Using InterSystems Development Environments — Atelier and Studio
Using Studio Templates
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This chapter describes how to use Studio Templates.

Templates are a repeatable way to insert functionality into Studio editor windows. There are three types of templates:
Studio comes with a set of Caché-supplied standard Studio templates. In addition, you can create your own custom templates using CSP.
To ensure that Studio templates open quickly, disable the automatic detection of proxy settings in Internet Explorer.
  1. Open Internet Explorer and select Tools > Internet Options and the Connections tab.
  2. Select LAN Settings and uncheck any checked boxes. Make sure nothing on this page is checked and then select OK twice to close the Internet Options dialog.
Accessing Studio Templates
You can open a template using Tools > Templates, as well as with the right-click menu in the editor window. You can open a template by selecting it from the list of recently-used templates (showing on the right-walk menu under the word Templates...) or from the Studio Template list, accessed with (Tools > Templates > Templates), which lists available templates. Each template is associated with one or more document types; only templates associated with the current window's document type are shown in the Template list.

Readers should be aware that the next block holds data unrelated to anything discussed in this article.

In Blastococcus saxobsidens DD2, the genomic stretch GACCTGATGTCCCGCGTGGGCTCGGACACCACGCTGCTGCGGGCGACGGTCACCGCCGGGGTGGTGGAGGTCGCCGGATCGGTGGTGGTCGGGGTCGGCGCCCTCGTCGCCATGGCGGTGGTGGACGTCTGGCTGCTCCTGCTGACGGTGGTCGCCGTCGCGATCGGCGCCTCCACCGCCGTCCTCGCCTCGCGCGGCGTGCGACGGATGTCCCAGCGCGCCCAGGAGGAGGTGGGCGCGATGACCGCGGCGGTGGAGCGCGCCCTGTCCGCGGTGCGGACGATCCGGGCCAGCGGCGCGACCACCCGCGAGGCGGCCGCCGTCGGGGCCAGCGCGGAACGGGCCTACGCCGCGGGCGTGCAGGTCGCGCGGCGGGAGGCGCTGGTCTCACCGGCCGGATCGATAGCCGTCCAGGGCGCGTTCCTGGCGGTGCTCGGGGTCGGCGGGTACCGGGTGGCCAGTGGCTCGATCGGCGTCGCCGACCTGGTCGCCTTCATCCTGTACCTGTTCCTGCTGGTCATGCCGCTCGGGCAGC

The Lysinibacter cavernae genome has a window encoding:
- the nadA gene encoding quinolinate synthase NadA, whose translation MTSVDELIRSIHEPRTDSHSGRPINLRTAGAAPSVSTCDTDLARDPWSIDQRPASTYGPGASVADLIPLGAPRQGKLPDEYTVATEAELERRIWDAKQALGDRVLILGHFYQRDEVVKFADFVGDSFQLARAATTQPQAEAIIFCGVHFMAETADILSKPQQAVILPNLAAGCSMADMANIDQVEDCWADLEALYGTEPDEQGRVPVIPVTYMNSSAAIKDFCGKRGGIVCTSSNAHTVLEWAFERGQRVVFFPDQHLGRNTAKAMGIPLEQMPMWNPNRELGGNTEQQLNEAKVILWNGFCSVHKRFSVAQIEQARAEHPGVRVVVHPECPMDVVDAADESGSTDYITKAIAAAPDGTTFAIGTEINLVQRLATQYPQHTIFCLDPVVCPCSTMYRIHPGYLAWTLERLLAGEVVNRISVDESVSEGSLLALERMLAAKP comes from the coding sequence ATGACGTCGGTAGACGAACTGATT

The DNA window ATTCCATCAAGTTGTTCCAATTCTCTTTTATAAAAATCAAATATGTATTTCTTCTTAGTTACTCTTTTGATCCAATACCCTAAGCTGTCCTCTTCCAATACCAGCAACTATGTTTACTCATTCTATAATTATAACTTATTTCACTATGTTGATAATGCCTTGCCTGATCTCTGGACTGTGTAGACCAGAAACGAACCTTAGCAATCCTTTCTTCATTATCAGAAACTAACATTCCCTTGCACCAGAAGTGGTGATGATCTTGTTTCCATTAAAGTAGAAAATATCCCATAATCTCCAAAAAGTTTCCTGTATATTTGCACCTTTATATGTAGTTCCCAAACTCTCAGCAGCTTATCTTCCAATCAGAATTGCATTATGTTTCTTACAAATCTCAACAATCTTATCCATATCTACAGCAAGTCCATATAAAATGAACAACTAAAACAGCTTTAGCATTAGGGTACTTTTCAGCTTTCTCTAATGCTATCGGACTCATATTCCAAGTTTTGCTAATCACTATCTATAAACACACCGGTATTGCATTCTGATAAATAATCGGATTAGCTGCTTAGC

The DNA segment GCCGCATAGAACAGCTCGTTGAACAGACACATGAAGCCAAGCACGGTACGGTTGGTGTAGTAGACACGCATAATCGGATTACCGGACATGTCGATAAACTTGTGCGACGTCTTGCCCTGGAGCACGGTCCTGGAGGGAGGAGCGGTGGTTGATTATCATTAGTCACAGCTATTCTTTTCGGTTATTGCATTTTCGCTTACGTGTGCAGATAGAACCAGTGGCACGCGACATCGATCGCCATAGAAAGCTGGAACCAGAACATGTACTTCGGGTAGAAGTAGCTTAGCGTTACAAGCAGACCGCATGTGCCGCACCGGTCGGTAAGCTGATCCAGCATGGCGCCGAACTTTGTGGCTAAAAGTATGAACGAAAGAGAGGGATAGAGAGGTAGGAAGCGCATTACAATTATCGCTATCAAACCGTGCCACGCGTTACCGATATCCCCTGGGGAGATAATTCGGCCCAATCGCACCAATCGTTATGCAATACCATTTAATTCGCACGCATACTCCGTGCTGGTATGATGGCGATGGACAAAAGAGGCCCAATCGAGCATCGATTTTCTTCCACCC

There are two styles of template; simple and interactive. A simple template inserts text at the cursor point with no further user interaction. An interactive template displays one or more screens soliciting additional information, like a wizard.
Any text that is highlighted when you open a template is replaced by the template. Many templates use the currently highlighted text as input to the template program.
Caché-Supplied Standard Studio Templates
Studio comes with a set of templates. You can see a list of all system-supplied templates in Studio in the %SYS namespace, Workspace window, Namespace tab, under CSP files. To see templates usable in the current document, use Tools > Templates > Templates. These templates are described below.